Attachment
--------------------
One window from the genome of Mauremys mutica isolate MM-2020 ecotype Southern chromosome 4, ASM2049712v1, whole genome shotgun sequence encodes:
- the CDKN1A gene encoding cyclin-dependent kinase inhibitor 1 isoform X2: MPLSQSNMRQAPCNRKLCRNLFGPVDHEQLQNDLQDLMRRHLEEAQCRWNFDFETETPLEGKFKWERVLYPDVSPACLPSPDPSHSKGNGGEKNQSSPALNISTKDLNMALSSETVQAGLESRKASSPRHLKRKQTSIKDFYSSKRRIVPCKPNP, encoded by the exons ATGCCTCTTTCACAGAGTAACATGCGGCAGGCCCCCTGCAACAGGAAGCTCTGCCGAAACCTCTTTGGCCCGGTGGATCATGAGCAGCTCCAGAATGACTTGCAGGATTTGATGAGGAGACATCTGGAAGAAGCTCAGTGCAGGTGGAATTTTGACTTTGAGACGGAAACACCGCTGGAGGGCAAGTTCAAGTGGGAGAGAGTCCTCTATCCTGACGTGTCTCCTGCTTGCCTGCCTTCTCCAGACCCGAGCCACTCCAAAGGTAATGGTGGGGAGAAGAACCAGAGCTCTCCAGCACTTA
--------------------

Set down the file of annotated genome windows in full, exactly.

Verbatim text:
One window from the genome of Mauremys mutica isolate MM-2020 ecotype Southern chromosome 4, ASM2049712v1, whole genome shotgun sequence encodes:
- the CDKN1A gene encoding cyclin-dependent kinase inhibitor 1 isoform X2: MPLSQSNMRQAPCNRKLCRNLFGPVDHEQLQNDLQDLMRRHLEEAQCRWNFDFETETPLEGKFKWERVLYPDVSPACLPSPDPSHSKGNGGEKNQSSPALNISTKDLNMALSSETVQAGLESRKASSPRHLKRKQTSIKDFYSSKRRIVPCKPNP, encoded by the exons ATGCCTCTTTCACAGAGTAACATGCGGCAGGCCCCCTGCAACAGGAAGCTCTGCCGAAACCTCTTTGGCCCGGTGGATCATGAGCAGCTCCAGAATGACTTGCAGGATTTGATGAGGAGACATCTGGAAGAAGCTCAGTGCAGGTGGAATTTTGACTTTGAGACGGAAACACCGCTGGAGGGCAAGTTCAAGTGGGAGAGAGTCCTCTATCCTGACGTGTCTCCTGCTTGCCTGCCTTCTCCAGACCCGAGCCACTCCAAAGGTAATGGTGGGGAGAAGAACCAGAGCTCTCCAGCACTTA